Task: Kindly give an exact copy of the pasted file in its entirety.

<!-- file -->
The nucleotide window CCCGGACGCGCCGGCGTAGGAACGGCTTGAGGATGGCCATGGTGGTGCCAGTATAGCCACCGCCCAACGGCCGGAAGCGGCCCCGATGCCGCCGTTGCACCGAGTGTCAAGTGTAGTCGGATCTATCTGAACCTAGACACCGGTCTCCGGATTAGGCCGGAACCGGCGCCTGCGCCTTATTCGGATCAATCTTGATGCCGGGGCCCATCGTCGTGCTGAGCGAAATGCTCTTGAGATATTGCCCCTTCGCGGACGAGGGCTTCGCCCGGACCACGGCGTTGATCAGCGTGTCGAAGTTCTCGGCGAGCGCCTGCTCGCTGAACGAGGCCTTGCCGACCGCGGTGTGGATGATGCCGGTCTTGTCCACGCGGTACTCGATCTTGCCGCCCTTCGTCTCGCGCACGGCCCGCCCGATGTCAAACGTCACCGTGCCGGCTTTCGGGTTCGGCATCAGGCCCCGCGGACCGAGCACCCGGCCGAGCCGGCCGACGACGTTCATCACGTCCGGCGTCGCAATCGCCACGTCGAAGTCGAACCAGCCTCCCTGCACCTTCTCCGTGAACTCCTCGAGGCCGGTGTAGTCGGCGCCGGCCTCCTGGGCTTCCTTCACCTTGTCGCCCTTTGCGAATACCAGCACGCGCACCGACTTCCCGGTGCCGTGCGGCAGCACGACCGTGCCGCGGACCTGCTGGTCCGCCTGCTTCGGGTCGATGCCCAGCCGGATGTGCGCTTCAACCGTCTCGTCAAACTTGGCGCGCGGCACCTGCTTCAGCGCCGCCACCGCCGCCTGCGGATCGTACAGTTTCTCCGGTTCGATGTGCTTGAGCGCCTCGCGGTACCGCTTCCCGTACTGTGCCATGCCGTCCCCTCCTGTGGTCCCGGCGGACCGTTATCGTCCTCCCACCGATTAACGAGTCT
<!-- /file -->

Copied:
The nucleotide window CCCGGACGCGCCGGCGTAGGAACGGCTTGAGGATGGCCATGGTGGTGCCAGTATAGCCACCGCCCAACGGCCGGAAGCGGCCCCGATGCCGCCGTTGCACCGAGTGTCAAGTGTAGTCGGATCTATCTGAACCTAGACACCGGTCTCCGGATTAGGCCGGAACCGGCGCCTGCGCCTTATTCGGATCAATCTTGATGCCGGGGCCCATCGTCGTGCTGAGCGAAATGCTCTTGAGATATTGCCCCTTCGCGGACGAGGGCTTCGCCCGGACCACGGCGTTGATCAGCGTGTCGAAGTTCTCGGCGAGCGCCTGCTCGCTGAACGAGGCCTTGCCGACCGCGGTGTGGATGATGCCGGTCTTGTCCACGCGGTACTCGATCTTGCCGCCCTTCGTCTCGCGCACGGCCCGCCCGATGTCAAACGTCACCGTGCCGGCTTTCGGGTTCGGCATCAGGCCCCGCGGACCGAGCACCCGGCCGAGCCGGCCGACGACGTTCATCACGTCCGGCGTCGCAATCGCCACGTCGAAGTCGAACCAGCCTCCCTGCACCTTCTCCGTGAACTCCTCGAGGCCGGTGTAGTCGGCGCCGGCCTCCTGGGCTTCCTTCACCTTGTCGCCCTTTGCGAATACCAGCACGCGCACCGACTTCCCGGTGCCGTGCGGCAGCACGACCGTGCCGCGGACCTGCTGGTCCGCCTGCTTCGGGTCGATGCCCAGCCGGATGTGCGCTTCAACCGTCTCGTCAAACTTGGCGCGCGGCACCTGCTTCAGCGCCGCCACCGCCGCCTGCGGATCGTACAGTTTCTCCGGTTCGATGTGCTTGAGCGCCTCGCGGTACCGCTTCCCGTACTGTGCCATGCCGTCCCCTCCTGTGGTCCCGGCGGACCGTTATCGTCCTCCCACCGATTAACGAGTCT